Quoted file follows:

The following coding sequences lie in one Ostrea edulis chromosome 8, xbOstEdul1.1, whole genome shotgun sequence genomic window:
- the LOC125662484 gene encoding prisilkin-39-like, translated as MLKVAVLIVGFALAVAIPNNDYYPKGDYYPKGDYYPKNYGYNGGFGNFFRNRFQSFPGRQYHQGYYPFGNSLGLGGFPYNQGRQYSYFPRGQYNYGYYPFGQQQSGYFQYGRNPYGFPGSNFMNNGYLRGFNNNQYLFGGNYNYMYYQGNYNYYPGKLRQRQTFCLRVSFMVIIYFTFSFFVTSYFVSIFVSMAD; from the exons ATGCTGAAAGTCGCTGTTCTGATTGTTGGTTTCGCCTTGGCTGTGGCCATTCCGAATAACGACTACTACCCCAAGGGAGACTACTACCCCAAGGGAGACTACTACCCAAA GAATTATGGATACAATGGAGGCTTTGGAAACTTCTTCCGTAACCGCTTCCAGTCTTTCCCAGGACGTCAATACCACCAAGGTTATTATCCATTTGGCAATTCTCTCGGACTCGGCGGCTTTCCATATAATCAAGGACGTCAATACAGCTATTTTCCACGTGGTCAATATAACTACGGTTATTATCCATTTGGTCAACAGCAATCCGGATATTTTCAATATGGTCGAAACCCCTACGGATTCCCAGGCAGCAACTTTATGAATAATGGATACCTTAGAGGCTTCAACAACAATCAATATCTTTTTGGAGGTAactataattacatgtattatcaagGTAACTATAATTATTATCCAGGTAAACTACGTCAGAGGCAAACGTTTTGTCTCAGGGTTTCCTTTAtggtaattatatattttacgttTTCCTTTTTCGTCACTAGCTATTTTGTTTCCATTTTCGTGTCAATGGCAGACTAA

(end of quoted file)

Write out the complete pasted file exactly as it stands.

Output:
The following coding sequences lie in one Ostrea edulis chromosome 8, xbOstEdul1.1, whole genome shotgun sequence genomic window:
- the LOC125662484 gene encoding prisilkin-39-like, translated as MLKVAVLIVGFALAVAIPNNDYYPKGDYYPKGDYYPKNYGYNGGFGNFFRNRFQSFPGRQYHQGYYPFGNSLGLGGFPYNQGRQYSYFPRGQYNYGYYPFGQQQSGYFQYGRNPYGFPGSNFMNNGYLRGFNNNQYLFGGNYNYMYYQGNYNYYPGKLRQRQTFCLRVSFMVIIYFTFSFFVTSYFVSIFVSMAD; from the exons ATGCTGAAAGTCGCTGTTCTGATTGTTGGTTTCGCCTTGGCTGTGGCCATTCCGAATAACGACTACTACCCCAAGGGAGACTACTACCCCAAGGGAGACTACTACCCAAA GAATTATGGATACAATGGAGGCTTTGGAAACTTCTTCCGTAACCGCTTCCAGTCTTTCCCAGGACGTCAATACCACCAAGGTTATTATCCATTTGGCAATTCTCTCGGACTCGGCGGCTTTCCATATAATCAAGGACGTCAATACAGCTATTTTCCACGTGGTCAATATAACTACGGTTATTATCCATTTGGTCAACAGCAATCCGGATATTTTCAATATGGTCGAAACCCCTACGGATTCCCAGGCAGCAACTTTATGAATAATGGATACCTTAGAGGCTTCAACAACAATCAATATCTTTTTGGAGGTAactataattacatgtattatcaagGTAACTATAATTATTATCCAGGTAAACTACGTCAGAGGCAAACGTTTTGTCTCAGGGTTTCCTTTAtggtaattatatattttacgttTTCCTTTTTCGTCACTAGCTATTTTGTTTCCATTTTCGTGTCAATGGCAGACTAA